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The Voyage of the Beagle

Tahiti And New Zealand
Pass through the Low Archipelago -- Tahiti -- Aspect -- Vegetation on the Mountains --
View of Eimeo -- Excursion into the Interior -- Profound Ravines -- Succession of
Waterfalls -- Number of wild useful Plants -- Temperance of the Inhabitants -- Their
moral state -- Parliament convened -- New Zealand -- Bay of Islands -- Hippahs --
Excursion to Waimate -- Missionary Establishment -- English Weeds now run wild --
Waiomio -- Funeral of a New Zealand Woman -- Sail for Australia.
OCTOBER 20th. -- The survey of the Galapagos Archipelago being concluded, we
steered towards Tahiti and commenced our long passage of 3200 miles. In the course of a
few days we sailed out of the gloomy and clouded ocean-district which extends during
the winter far from the coast of South America. We then enjoyed bright and clear
weather, while running pleasantly along at the rate of 150 or 160 miles a day before the
steady trade-wind. The temperature in this more central part of the Pacific is higher than
near the American shore. The thermometer in the poop cabin, by night and day, ranged
between 80 and 83 degs., which feels very pleasant; but with one degree or two higher,
the heat becomes oppressive. We passed through the Low or Dangerous Archipelago, and
saw several of those most curious rings of coral land, just rising above the water's edge,
which have been called Lagoon Islands. A long and brilliantly white beach is capped by a
margin of green vegetation; and the strip, looking either way, rapidly narrows away in the
distance, and sinks beneath the horizon From the mast-head a wide expanse of smooth
water can be seen within the ring. These low hollow coral islands bear no proportion to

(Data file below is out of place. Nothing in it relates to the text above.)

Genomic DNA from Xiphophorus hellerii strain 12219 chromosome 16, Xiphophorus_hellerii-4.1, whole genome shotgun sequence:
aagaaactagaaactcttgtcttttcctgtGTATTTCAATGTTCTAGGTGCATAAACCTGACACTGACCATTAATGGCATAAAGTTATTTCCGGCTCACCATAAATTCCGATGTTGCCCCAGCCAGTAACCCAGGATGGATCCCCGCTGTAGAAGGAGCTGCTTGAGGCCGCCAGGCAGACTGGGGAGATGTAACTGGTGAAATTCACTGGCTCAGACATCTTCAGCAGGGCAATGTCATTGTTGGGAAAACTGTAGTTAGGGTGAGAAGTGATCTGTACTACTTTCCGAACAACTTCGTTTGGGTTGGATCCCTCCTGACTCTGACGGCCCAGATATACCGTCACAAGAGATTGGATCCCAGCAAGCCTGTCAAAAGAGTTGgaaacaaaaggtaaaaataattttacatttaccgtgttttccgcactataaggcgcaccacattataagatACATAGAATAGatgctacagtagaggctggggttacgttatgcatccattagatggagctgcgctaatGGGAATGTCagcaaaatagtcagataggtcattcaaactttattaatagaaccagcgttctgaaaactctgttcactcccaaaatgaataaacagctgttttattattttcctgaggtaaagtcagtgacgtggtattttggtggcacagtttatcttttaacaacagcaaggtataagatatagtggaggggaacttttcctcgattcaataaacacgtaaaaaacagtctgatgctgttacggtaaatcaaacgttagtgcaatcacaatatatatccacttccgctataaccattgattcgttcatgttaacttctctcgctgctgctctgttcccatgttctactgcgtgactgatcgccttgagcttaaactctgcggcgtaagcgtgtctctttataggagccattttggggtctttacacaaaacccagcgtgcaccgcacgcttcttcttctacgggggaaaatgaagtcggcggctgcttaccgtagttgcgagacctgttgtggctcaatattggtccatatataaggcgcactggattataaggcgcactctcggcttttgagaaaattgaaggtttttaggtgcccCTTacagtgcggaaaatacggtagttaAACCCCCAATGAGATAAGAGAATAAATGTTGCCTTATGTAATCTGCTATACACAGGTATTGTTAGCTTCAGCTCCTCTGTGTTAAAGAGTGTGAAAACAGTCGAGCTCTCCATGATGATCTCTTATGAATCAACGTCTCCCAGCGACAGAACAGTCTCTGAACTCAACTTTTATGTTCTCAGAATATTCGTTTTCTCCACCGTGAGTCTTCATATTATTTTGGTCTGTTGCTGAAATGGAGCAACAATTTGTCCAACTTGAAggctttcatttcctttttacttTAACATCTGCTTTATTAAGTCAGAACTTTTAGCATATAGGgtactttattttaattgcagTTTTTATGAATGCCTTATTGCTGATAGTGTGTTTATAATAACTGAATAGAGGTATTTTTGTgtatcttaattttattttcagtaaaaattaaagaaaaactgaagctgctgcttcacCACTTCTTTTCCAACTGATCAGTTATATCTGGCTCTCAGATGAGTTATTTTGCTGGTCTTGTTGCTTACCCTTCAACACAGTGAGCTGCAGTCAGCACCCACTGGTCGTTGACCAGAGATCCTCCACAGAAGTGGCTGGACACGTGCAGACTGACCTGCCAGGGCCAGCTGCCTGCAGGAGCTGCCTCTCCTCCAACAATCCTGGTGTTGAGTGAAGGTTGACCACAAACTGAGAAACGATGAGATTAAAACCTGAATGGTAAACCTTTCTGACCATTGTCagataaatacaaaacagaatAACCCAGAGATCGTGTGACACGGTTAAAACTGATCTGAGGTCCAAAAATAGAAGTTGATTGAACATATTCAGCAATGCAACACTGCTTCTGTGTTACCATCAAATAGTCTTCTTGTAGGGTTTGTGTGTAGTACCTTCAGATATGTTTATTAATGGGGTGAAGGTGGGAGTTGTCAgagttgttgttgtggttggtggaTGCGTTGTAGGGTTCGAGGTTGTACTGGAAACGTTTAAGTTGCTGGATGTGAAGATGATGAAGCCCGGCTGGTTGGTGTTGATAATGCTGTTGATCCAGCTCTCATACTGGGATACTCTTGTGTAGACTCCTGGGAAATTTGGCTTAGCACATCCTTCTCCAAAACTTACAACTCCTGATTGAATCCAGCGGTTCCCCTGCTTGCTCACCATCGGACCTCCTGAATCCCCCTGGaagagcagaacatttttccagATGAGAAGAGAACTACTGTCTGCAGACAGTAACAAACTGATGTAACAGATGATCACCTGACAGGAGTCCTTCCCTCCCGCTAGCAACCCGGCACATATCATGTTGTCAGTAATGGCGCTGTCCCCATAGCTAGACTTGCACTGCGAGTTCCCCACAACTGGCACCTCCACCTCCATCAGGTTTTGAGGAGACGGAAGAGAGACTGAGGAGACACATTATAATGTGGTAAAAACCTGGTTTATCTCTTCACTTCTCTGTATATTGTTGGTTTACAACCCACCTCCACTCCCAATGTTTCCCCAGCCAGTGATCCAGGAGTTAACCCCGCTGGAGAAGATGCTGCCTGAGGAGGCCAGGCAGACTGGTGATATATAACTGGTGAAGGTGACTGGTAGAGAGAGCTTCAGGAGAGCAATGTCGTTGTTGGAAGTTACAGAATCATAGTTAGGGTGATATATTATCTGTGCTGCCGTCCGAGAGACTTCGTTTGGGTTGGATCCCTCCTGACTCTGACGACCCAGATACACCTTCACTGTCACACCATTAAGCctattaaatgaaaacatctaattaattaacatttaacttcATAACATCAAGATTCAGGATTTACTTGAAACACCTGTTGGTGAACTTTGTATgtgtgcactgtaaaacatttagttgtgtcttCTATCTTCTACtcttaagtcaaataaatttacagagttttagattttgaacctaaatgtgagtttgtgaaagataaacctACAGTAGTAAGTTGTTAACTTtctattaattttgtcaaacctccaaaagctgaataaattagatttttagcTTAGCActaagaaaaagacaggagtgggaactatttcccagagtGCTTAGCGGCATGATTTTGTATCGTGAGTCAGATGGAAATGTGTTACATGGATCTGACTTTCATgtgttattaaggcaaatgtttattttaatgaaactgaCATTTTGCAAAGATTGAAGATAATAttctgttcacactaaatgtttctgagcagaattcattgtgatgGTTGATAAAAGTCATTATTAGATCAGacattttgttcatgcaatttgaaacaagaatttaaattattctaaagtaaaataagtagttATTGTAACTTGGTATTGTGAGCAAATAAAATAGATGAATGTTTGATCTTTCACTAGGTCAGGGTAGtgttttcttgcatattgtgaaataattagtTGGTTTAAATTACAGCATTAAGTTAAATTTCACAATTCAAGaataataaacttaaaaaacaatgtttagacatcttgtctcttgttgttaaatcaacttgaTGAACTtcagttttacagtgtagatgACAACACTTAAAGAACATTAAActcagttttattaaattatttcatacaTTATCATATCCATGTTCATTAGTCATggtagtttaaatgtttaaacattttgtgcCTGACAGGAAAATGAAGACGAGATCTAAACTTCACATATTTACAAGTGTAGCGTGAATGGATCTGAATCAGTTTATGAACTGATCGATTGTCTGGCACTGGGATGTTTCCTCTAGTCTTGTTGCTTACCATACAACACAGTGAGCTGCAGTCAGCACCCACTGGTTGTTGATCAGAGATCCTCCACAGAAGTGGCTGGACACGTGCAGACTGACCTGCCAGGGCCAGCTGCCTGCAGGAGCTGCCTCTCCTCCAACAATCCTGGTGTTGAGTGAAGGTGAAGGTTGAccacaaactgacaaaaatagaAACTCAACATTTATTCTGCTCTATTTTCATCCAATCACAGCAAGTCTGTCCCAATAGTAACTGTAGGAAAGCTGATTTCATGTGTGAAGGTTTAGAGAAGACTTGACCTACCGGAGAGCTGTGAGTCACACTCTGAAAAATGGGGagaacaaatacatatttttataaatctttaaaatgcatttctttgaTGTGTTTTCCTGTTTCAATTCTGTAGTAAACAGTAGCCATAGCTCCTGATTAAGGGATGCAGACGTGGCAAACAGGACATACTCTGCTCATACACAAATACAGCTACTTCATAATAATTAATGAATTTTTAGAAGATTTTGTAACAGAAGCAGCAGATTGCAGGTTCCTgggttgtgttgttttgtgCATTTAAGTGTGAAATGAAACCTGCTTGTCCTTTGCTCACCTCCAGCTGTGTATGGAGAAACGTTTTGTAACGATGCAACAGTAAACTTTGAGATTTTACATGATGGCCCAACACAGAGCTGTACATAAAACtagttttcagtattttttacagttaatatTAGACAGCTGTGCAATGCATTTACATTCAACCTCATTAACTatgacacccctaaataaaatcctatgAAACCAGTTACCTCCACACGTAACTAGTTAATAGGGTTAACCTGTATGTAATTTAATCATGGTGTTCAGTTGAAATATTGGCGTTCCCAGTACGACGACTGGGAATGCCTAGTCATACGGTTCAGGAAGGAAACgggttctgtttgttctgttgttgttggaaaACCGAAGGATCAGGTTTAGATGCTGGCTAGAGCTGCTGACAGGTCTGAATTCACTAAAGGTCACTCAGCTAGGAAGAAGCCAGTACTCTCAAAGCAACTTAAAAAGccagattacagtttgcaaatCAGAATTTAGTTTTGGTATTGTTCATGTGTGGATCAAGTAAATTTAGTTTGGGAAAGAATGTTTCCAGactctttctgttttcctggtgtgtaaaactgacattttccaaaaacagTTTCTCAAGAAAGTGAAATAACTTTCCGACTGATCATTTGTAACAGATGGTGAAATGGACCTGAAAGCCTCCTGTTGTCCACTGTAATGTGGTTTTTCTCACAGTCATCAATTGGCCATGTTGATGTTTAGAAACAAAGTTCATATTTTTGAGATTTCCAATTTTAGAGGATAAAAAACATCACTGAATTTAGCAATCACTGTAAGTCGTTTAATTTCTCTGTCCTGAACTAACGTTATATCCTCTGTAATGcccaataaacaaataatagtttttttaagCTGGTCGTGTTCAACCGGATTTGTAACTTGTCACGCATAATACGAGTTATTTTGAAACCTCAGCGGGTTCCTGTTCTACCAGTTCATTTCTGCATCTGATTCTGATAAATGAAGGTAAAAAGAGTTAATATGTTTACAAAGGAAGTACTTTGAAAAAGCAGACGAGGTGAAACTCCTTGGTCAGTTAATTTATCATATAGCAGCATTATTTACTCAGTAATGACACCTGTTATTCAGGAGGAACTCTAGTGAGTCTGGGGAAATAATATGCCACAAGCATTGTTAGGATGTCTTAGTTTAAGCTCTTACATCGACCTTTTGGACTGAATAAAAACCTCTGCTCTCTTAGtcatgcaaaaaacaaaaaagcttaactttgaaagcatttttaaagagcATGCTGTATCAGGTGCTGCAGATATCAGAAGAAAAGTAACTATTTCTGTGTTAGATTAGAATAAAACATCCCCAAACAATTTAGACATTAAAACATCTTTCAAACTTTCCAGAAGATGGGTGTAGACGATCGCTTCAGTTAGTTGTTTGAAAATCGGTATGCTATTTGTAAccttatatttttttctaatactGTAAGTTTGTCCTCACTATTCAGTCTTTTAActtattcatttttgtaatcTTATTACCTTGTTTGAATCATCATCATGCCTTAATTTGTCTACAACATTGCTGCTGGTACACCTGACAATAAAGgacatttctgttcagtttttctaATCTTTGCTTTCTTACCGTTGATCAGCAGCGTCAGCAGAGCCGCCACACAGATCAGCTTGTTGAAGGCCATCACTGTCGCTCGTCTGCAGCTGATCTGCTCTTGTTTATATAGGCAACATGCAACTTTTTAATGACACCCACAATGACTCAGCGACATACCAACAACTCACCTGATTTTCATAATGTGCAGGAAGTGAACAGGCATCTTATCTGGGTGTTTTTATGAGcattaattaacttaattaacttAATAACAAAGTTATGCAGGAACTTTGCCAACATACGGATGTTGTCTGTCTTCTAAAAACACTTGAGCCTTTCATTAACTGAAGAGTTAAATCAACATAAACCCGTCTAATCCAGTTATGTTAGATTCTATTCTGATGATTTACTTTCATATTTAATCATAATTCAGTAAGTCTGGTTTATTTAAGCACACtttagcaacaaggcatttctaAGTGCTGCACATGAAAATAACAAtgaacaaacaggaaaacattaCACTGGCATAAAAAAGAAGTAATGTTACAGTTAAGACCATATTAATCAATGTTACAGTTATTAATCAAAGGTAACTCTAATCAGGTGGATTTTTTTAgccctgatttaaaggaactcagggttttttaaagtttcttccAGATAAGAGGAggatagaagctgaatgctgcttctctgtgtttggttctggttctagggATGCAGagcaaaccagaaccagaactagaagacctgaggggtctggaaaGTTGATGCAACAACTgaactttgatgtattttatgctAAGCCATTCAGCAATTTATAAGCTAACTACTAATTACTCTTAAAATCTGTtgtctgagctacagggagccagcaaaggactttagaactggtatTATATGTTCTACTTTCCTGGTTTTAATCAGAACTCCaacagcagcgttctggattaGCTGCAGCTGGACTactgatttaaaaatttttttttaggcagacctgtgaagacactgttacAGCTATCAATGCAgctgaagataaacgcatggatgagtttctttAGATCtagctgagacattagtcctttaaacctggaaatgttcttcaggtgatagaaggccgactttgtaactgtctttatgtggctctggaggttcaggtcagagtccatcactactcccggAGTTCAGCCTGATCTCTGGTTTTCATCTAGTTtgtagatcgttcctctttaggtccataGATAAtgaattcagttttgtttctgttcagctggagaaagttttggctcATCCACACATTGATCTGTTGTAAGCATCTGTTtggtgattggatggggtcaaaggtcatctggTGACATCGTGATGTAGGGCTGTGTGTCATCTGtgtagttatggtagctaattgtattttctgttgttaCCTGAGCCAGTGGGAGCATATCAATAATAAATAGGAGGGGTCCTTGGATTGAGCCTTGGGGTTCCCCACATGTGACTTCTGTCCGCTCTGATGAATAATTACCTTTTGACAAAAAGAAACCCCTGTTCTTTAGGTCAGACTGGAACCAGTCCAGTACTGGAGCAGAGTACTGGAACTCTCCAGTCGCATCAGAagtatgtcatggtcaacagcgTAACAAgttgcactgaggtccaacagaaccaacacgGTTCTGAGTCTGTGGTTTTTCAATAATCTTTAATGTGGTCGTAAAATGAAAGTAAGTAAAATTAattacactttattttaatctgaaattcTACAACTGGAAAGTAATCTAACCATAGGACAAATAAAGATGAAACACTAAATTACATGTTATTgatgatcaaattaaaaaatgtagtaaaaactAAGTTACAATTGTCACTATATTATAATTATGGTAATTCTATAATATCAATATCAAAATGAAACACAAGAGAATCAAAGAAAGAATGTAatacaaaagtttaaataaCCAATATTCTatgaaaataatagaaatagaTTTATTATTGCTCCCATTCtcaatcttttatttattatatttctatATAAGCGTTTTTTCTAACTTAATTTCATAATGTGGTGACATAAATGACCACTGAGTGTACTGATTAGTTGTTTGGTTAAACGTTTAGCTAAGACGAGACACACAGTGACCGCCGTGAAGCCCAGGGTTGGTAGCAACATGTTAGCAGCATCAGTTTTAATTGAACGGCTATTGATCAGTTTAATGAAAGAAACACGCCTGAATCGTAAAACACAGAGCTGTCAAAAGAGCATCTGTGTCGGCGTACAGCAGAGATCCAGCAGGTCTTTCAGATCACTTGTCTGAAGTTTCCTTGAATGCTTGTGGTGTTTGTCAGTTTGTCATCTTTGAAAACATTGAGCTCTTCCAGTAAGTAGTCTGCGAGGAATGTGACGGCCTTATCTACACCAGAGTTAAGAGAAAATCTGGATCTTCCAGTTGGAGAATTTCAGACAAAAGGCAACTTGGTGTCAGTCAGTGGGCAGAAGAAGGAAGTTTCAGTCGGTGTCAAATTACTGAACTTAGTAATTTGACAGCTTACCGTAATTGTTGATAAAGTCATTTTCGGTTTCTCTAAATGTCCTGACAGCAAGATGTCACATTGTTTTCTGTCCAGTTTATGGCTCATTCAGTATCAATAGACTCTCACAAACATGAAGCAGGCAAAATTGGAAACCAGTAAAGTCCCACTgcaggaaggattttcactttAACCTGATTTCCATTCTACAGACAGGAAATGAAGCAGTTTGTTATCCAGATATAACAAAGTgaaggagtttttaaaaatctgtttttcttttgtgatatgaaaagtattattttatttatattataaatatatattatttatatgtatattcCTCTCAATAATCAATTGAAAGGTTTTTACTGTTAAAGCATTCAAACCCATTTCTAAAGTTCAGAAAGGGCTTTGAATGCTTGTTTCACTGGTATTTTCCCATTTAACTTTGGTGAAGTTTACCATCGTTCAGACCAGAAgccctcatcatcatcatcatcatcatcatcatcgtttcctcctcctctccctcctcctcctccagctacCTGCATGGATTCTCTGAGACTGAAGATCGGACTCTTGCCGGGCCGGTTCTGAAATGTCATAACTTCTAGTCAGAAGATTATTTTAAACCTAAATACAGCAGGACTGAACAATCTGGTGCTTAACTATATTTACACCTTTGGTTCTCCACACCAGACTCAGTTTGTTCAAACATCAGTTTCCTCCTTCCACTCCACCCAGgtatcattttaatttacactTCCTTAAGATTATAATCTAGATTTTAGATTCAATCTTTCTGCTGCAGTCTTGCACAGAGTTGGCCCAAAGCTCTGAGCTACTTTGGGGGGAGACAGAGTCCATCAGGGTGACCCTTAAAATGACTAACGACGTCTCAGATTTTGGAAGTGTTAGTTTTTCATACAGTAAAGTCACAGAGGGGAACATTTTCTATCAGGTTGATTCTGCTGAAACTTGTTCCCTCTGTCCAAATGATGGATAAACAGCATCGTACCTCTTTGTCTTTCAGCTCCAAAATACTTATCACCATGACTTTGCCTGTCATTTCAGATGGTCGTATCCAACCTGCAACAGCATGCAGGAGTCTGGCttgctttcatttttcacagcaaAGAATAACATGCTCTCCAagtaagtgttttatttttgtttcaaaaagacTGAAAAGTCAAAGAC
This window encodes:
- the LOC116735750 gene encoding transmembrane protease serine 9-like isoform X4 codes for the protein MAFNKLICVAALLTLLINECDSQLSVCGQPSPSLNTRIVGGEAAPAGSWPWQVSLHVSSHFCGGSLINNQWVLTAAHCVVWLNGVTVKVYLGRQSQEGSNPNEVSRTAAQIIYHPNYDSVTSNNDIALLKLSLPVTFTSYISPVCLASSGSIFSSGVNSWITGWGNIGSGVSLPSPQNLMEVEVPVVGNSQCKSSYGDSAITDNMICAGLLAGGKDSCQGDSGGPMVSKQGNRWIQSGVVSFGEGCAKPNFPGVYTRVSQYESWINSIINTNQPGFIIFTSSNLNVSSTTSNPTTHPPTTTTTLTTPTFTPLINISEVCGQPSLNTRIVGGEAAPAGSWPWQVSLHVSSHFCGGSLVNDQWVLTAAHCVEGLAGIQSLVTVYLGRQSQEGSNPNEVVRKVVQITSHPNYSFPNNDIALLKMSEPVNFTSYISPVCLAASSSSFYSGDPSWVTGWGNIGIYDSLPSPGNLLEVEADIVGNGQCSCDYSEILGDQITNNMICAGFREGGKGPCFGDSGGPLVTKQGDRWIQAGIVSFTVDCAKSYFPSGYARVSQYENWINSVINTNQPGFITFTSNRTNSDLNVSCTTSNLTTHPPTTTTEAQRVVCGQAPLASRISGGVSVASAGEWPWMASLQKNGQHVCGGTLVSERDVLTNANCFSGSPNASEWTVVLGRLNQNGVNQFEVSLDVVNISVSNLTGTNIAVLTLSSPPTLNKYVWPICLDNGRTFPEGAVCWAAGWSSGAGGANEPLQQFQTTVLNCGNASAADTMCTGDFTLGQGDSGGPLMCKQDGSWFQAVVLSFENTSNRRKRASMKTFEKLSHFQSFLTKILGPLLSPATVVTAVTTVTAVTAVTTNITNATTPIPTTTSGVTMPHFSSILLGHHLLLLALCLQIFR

the vast ocean out of which they abruptly rise; and it seems wonderful, that such weak
invaders are not overwhelmed, by the all-powerful and never-tiring waves of that great
sea, miscalled the Pacific.
November 15th. -- At daylight, Tahiti, an island which must for ever remain classical to
the voyager in the South Sea, was in view. At a distance the appearance was not
attractive. The luxuriant vegetation of the lower part could not yet be seen, and as the
clouds rolled past, the wildest and most precipitous peaks showed themselves towards the
centre of the island. As soon as we anchored in Matavai Bay, we were surrounded by
canoes. This was our Sunday, but the Monday of Tahiti: if the case had been reversed, we
should not have received a single visit; for the injunction not to launch a canoe on the
sabbath is rigidly obeyed. After dinner we landed to enjoy all the delights produced by
the first impressions of a new country, and that country the charming Tahiti. A crowd of
men, women, and children, was collected on the memorable Point Venus, ready to
receive us with laughing, merry faces. They marshalled us towards the house of Mr.
Wilson, the missionary of the district, who met us on the road, and gave us a very
friendly reception. After sitting a very short time in his house, we separated to walk
about, but returned there in the evening.
The land capable of cultivation, is scarcely in any part more than a fringe of low alluvial
soil, accumulated round the base of the mountains, and protected from the waves of the
sea by a coral reef, which encircles the entire line of coast. Within the reef there is an
 
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